The Town and Country Women had an agriculture-themed program during their Apr. 14 meeting, which was held at the home of Clara Bell with eight members in attendance.
The club women’s creed was repeated to open the meeting, followed by the thought of the day — “Nature is painting for us, day after day, pictures of infinite beauty, if only we have the eyes to see them,” a quote by John Ruskin.
Roll call was an exchange of plants or something pertaining to plants and gardening. The members brought forth a display of potted and blooming plants and ornaments with which to deorate plants or a garden. Each of the members contributed and likewise took home something useful for her indoor plants or garden.
President Clara Bell chaired the meeting. The minutes of the March meeting were read by the secretary, Kathryn Groshong, and treasurer Edith Jacobs gave the financial report. The club congratulated their member, Margaret Lukey, for winning the Weyburn Quota International M. Isabelle Butters Community Service Award for volunteerism in the recent Women of the Year awards. The club also congratulated Jacobs for having recently turned 90 years old.
Ruth Prost is researching ideas for the summer outing. She told the group about entertainment functions that take place in Forget, which members found interesting. She will bring more information to the next meeting.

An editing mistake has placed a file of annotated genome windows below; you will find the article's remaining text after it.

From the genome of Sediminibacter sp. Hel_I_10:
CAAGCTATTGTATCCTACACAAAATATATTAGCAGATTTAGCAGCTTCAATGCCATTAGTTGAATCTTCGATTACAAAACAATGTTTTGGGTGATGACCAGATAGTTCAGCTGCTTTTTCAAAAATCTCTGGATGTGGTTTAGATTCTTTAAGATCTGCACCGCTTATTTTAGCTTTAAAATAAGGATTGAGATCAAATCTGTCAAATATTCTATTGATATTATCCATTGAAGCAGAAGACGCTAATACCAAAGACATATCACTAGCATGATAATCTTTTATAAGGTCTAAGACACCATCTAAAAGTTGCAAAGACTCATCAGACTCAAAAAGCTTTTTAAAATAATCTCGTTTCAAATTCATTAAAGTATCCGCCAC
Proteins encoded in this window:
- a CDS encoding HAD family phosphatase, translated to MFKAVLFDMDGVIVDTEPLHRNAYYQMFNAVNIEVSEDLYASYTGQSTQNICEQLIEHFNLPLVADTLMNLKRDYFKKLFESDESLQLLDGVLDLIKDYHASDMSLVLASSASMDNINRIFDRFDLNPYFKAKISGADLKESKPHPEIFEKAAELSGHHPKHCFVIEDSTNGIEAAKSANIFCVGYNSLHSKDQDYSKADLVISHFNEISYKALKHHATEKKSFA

Groshong, also the agriculture convenor, gave a talk on the “Crisis in Grain Marketing” and the impact it is having on farm grain prices. She used articles from the farm paper, “The Western Producer”, for research.
She told the club how there is billions of dollars at stake because the inability to export this record crop is having a profound impact on farm grain prices across the prairies. West coast number one wheat prices are close to $11 per bushel and cash prices in Saskatchewan are at $5.25 per bushel. Farmers are currently paying $160 per tonne beyond normal freight and hauling costs to export thier crop. This is costing famrers $100 to $200 per acre in foregone revenue and several billion dollars in total. At the same time, these margins have substantitally increased the bottom line of grain companies and processors.
“The Saskatchewan Wheat Pool and the Canadian Wheat Board were organized because the grain companies were doing the same thing back in the 30s and 40s,” said Groshong.
The removal of the Canadian Wheat Board, who were respected worldwide for their orderly marketing system of grain, has caused a grain marketing crisis of $5-8 billion in lost revenue.
Groshong reminded club members that in the game Monopoly, the winner was usually the player who owned the railways and pointed out that many of the long trains travelling through Weyburn recently have very few grain cars compared to oil cars. Shipping oil is more lucrative for the rail companies.
She also told the club that she hopes more grain cars will come to Weyburn and area soon to haul out the large crop from last year, which many farmers have been storing in bins and bags. She suggested the farmers could use some help with the costs of storage.
Groshong described how the government of the United States has had a program in effect for over 50 years to reimburse farmers for on-farm and off-farm storage of their grain because it is seen as a national commodity and suggested a similar program be instituted in Canada.
Lunch was served after the meeting by hostess Clara Bell.